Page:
Can't say I agree with you guys (although I can certainly go along with the "unified peak '65-'66/'67" idea) - as great as Brian was in '64/'65, I look at those as the years where he refined and mastered his craft, whereas on Pet Sounds and Smile, he set out to see just how far he could go with the skills that he had perfected.  The Pet Sounds and Smile era was a time of unparalleled confidence in his songwriting, arranging and producing, and the way I see it, the few years that came before were important stepping stones to his achieving that level of confidence. 

Brian's songwriting on songs like "God Only Knows," "Surf's Up," "Wonderful," etc. were so far beyond what he'd done even a year or two prior (which is really saying something when you look at his '64/'65 output, which was already fantastic by anyone's standards).

Ron's statement about "Let Him Run Wild" being as ambitious as anything on Smile is just plain untrue - maybe it was true at the time he did it, but Smile redefined the term "ambition" in pop/rock.  By that time, he had taken the things he'd learned from tunes like that to a whole other level.  There's a world of difference between the ambition of "Let Him Run Wild" and, say, "Heroes and Villains." 
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Moon Dawg
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« Reply #6 on: May 08, 2012, 06:19:30 PM »

  Brian & The Beach Boys had a better year in 1964 than 1965:

 1) The Beach Boys' 1964 45 RPM releases were more "rock & roll" and arguably just as iconic as the 45's of '65.  ("Fun Fun Fun", "I Get Around", "Don't Worry Baby, "Dance Dance Dance", "When I Grow Up (to Be a Man)" versus "Do You Wanna Dance?", "Help Me Rhonda", "California Girls", "The Little Girl I Once Knew" and "Barbara Ann".)
 2) IMO, ALL SUMMER LONG hangs together as the quintessential  pre-PET SOUNDS Beach Boys album more so than TODAY or SUMMER DAYS (AND SUMMER NIGHTS).
 3) Brian was a full-time member of the touring group until the very end of the year.
 4) The Beach Boys were more prominent as studio musicians in 1964 than 1965.
 5) Record sales were slightly better in 1964.

 One could argue that 1964 was the peak year of The Beach Boys' entire career.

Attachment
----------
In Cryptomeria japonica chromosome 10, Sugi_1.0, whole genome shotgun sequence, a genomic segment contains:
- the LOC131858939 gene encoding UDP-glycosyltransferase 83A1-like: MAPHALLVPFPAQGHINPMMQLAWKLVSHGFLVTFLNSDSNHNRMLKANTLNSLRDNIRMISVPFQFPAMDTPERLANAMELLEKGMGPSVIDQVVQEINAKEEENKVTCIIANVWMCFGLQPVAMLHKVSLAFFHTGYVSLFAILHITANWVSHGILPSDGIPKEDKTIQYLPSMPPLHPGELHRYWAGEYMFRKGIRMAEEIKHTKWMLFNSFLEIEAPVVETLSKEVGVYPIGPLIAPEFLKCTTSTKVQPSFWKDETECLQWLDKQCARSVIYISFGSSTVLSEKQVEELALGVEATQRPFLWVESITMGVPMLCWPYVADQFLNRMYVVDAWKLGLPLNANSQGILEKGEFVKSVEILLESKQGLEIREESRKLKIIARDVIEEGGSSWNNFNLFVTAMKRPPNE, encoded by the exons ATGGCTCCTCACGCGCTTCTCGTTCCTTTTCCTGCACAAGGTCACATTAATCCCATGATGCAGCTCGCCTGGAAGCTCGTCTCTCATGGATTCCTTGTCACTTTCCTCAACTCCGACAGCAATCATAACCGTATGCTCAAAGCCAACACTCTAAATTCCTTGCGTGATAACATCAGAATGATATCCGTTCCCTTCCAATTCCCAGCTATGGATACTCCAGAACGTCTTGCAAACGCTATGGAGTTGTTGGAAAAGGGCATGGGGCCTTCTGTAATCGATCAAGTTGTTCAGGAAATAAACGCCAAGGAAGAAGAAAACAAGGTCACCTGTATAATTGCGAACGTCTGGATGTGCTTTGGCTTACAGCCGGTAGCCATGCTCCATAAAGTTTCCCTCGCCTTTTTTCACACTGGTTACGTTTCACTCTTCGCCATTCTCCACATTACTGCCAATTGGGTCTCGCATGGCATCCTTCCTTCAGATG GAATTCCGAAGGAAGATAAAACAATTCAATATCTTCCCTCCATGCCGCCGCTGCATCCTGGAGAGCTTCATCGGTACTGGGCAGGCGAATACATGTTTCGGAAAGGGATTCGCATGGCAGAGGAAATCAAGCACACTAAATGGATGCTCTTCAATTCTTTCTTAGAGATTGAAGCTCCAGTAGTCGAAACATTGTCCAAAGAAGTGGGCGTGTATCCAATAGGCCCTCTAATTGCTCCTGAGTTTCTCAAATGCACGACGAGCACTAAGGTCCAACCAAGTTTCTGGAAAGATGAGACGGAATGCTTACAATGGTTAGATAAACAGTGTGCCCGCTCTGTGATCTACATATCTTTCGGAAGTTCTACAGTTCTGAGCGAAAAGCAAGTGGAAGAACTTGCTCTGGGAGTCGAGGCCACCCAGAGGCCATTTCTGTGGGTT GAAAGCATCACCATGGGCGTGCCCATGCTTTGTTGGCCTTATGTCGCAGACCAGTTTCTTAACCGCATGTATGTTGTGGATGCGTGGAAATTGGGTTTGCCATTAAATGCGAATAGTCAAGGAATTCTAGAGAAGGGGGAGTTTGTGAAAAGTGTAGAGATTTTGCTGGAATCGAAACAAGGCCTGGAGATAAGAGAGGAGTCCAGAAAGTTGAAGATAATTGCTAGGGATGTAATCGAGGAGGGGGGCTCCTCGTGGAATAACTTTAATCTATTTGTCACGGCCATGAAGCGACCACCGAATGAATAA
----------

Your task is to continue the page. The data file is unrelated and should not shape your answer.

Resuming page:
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« Reply #7 on: May 08, 2012, 07:09:28 PM »

Brian Wilsons output in the year 1965 was amazing. I look this list of songs and it's hard to think that noone ever made a serious argument that this was Brian Wilson artistic peak as a songwriter.

I'm not saying that these songs are better than what's on Pet sounds and Smile but I can't think of these songs as less(er) in any way.
   
              "California Girls" 
   "Let Him Run Wild"     
   "You're So Good to Me" 

   "Please Let Me Wonder" 
   "Kiss Me, Baby"     
   "She Knows Me Too Well" 

   "When I Grow Up (To Be a Man)"
   "Help Me, Ronda" 

I've been preachin' it for years but nobody's got the balls (outside of you) to agree Smiley  Pet Sounds and SMiLE were a progression, but he had already reached the peak of his abilities on previous songs.  Let Him Run Wild is as ambitious as anything he did on SMiLE. 

ambitious... and finished.


One more thing, someone mentioned that the influence of drugs on Brian's seemingly improving songwriting abilities have been overstated. Agreed. Nevertheless, I cannot think anyone completely clean can come up with a song like God Only Knows: almost unsingable without accompaniment, with an ineffable chord progression, a crazy yet beautiful melody, quirky yet majestic production, masterful vocal arrangement... and a hit (somewhat).
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« Reply #8 on: May 09, 2012, 01:40:47 AM »

I see Brian from 1961-66 as getting better and better. By 1963 he was already one of the rock music's best producers, writers, singers, songerwriters etc. I think from 1967-71 he remained at the top of his field creatively if not comercially. He admitedly was not going for a mind blowing sonic soundscape all the time, but his talent was still unique as were the directions he took it in.

In short I think Brian's creative peak began early, lasted all through the sixties, and remained intact through the very early seventies.
« Last Edit: May 20, 2012, 11:02:57 PM by Mike Eder » Logged
harrisonjon
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« Reply #9 on: May 09, 2012, 05:42:23 AM »